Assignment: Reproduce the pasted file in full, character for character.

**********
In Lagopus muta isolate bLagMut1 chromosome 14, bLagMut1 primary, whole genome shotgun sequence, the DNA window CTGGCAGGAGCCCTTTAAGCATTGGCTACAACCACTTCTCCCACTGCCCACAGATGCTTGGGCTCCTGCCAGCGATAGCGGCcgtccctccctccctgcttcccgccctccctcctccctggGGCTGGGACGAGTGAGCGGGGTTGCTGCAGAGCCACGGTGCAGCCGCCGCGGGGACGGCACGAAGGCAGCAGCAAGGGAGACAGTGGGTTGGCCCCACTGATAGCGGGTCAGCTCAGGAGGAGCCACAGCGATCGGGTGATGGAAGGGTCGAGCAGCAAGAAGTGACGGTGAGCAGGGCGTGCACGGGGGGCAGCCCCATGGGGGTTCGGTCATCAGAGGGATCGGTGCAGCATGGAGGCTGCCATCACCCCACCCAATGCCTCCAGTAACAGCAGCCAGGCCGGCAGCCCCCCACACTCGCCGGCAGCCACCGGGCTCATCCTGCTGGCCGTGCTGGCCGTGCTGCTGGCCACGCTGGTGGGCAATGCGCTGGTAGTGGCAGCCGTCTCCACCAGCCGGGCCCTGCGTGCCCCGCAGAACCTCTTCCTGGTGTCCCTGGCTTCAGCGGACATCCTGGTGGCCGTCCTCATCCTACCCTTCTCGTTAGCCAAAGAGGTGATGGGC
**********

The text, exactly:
In Lagopus muta isolate bLagMut1 chromosome 14, bLagMut1 primary, whole genome shotgun sequence, the DNA window CTGGCAGGAGCCCTTTAAGCATTGGCTACAACCACTTCTCCCACTGCCCACAGATGCTTGGGCTCCTGCCAGCGATAGCGGCcgtccctccctccctgcttcccgccctccctcctccctggGGCTGGGACGAGTGAGCGGGGTTGCTGCAGAGCCACGGTGCAGCCGCCGCGGGGACGGCACGAAGGCAGCAGCAAGGGAGACAGTGGGTTGGCCCCACTGATAGCGGGTCAGCTCAGGAGGAGCCACAGCGATCGGGTGATGGAAGGGTCGAGCAGCAAGAAGTGACGGTGAGCAGGGCGTGCACGGGGGGCAGCCCCATGGGGGTTCGGTCATCAGAGGGATCGGTGCAGCATGGAGGCTGCCATCACCCCACCCAATGCCTCCAGTAACAGCAGCCAGGCCGGCAGCCCCCCACACTCGCCGGCAGCCACCGGGCTCATCCTGCTGGCCGTGCTGGCCGTGCTGCTGGCCACGCTGGTGGGCAATGCGCTGGTAGTGGCAGCCGTCTCCACCAGCCGGGCCCTGCGTGCCCCGCAGAACCTCTTCCTGGTGTCCCTGGCTTCAGCGGACATCCTGGTGGCCGTCCTCATCCTACCCTTCTCGTTAGCCAAAGAGGTGATGGGC